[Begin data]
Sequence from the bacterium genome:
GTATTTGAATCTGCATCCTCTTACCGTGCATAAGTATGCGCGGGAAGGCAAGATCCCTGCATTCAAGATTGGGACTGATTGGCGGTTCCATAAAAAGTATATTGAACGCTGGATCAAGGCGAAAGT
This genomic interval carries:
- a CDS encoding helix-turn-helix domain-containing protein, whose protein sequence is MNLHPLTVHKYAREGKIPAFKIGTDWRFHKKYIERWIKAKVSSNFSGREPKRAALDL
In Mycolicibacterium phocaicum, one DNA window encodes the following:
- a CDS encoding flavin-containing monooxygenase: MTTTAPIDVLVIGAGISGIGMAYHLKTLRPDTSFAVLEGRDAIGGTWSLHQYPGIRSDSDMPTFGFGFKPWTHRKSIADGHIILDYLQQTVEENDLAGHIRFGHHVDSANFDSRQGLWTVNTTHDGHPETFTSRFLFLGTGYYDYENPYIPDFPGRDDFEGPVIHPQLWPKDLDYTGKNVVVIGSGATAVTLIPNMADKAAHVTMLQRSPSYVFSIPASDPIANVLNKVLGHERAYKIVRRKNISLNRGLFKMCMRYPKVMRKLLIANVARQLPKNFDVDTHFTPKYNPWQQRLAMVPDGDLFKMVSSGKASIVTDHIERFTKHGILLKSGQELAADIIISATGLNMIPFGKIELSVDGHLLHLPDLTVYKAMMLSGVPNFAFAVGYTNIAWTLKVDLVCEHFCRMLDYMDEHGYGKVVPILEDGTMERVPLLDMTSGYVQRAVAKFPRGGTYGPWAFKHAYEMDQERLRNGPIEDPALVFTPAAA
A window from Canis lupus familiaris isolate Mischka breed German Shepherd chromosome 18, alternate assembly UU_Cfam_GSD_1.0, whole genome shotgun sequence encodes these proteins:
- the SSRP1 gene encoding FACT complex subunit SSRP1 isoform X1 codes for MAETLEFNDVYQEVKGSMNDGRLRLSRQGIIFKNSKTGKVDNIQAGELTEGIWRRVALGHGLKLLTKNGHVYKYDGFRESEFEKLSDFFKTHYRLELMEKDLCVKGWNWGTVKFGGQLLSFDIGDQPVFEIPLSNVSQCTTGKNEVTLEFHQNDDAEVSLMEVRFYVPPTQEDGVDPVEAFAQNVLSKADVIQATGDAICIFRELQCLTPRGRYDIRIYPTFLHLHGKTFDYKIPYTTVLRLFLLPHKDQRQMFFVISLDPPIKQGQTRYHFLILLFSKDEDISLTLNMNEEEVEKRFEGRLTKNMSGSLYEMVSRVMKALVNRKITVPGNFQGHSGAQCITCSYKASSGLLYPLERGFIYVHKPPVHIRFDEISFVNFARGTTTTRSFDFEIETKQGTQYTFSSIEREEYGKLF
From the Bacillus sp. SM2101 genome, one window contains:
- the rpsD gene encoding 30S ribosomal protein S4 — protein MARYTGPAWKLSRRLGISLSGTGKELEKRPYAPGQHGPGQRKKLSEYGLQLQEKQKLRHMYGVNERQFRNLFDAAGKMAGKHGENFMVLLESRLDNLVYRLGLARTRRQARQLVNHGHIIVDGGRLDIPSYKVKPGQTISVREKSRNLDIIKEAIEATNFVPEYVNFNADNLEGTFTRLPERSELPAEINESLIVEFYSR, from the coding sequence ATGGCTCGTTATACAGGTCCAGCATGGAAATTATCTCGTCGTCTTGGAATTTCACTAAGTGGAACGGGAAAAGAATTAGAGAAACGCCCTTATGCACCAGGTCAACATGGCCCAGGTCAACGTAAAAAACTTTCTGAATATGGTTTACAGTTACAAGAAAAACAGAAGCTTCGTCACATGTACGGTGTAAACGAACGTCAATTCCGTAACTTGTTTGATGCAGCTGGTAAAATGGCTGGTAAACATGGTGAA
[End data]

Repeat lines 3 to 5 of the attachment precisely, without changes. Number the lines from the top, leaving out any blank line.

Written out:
This genomic interval carries:
- a CDS encoding helix-turn-helix domain-containing protein, whose protein sequence is MNLHPLTVHKYAREGKIPAFKIGTDWRFHKKYIERWIKAKVSSNFSGREPKRAALDL
In Mycolicibacterium phocaicum, one DNA window encodes the following: